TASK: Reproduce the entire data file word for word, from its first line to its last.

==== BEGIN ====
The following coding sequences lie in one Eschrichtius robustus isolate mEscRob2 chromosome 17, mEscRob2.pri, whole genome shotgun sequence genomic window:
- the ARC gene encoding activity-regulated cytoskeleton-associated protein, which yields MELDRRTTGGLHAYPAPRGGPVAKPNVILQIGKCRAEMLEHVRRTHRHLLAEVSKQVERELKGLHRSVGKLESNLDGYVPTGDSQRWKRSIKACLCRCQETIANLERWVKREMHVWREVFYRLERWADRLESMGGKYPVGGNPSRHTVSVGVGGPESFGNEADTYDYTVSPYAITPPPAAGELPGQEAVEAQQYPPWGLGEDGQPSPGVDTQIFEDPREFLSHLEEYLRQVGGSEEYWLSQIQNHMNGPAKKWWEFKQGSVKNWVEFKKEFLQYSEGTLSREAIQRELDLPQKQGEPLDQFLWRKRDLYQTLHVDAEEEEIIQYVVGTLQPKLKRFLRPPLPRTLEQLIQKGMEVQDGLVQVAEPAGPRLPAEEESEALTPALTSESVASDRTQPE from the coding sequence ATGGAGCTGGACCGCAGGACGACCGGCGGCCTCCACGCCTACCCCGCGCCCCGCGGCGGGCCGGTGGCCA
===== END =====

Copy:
The following coding sequences lie in one Eschrichtius robustus isolate mEscRob2 chromosome 17, mEscRob2.pri, whole genome shotgun sequence genomic window:
- the ARC gene encoding activity-regulated cytoskeleton-associated protein, which yields MELDRRTTGGLHAYPAPRGGPVAKPNVILQIGKCRAEMLEHVRRTHRHLLAEVSKQVERELKGLHRSVGKLESNLDGYVPTGDSQRWKRSIKACLCRCQETIANLERWVKREMHVWREVFYRLERWADRLESMGGKYPVGGNPSRHTVSVGVGGPESFGNEADTYDYTVSPYAITPPPAAGELPGQEAVEAQQYPPWGLGEDGQPSPGVDTQIFEDPREFLSHLEEYLRQVGGSEEYWLSQIQNHMNGPAKKWWEFKQGSVKNWVEFKKEFLQYSEGTLSREAIQRELDLPQKQGEPLDQFLWRKRDLYQTLHVDAEEEEIIQYVVGTLQPKLKRFLRPPLPRTLEQLIQKGMEVQDGLVQVAEPAGPRLPAEEESEALTPALTSESVASDRTQPE from the coding sequence ATGGAGCTGGACCGCAGGACGACCGGCGGCCTCCACGCCTACCCCGCGCCCCGCGGCGGGCCGGTGGCCA